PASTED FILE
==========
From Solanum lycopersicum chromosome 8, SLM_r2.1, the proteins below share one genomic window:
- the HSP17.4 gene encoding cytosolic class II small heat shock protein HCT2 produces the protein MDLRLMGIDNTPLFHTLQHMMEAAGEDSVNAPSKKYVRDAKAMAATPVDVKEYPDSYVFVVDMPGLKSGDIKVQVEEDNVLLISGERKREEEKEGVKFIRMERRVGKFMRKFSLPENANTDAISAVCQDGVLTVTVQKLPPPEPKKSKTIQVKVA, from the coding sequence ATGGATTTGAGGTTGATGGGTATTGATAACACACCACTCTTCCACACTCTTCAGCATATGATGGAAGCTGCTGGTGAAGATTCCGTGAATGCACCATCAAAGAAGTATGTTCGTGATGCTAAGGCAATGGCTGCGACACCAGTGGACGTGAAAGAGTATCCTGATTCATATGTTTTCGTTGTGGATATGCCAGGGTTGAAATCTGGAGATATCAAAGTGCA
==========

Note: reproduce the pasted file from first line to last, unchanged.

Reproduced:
From Solanum lycopersicum chromosome 8, SLM_r2.1, the proteins below share one genomic window:
- the HSP17.4 gene encoding cytosolic class II small heat shock protein HCT2 produces the protein MDLRLMGIDNTPLFHTLQHMMEAAGEDSVNAPSKKYVRDAKAMAATPVDVKEYPDSYVFVVDMPGLKSGDIKVQVEEDNVLLISGERKREEEKEGVKFIRMERRVGKFMRKFSLPENANTDAISAVCQDGVLTVTVQKLPPPEPKKSKTIQVKVA, from the coding sequence ATGGATTTGAGGTTGATGGGTATTGATAACACACCACTCTTCCACACTCTTCAGCATATGATGGAAGCTGCTGGTGAAGATTCCGTGAATGCACCATCAAAGAAGTATGTTCGTGATGCTAAGGCAATGGCTGCGACACCAGTGGACGTGAAAGAGTATCCTGATTCATATGTTTTCGTTGTGGATATGCCAGGGTTGAAATCTGGAGATATCAAAGTGCA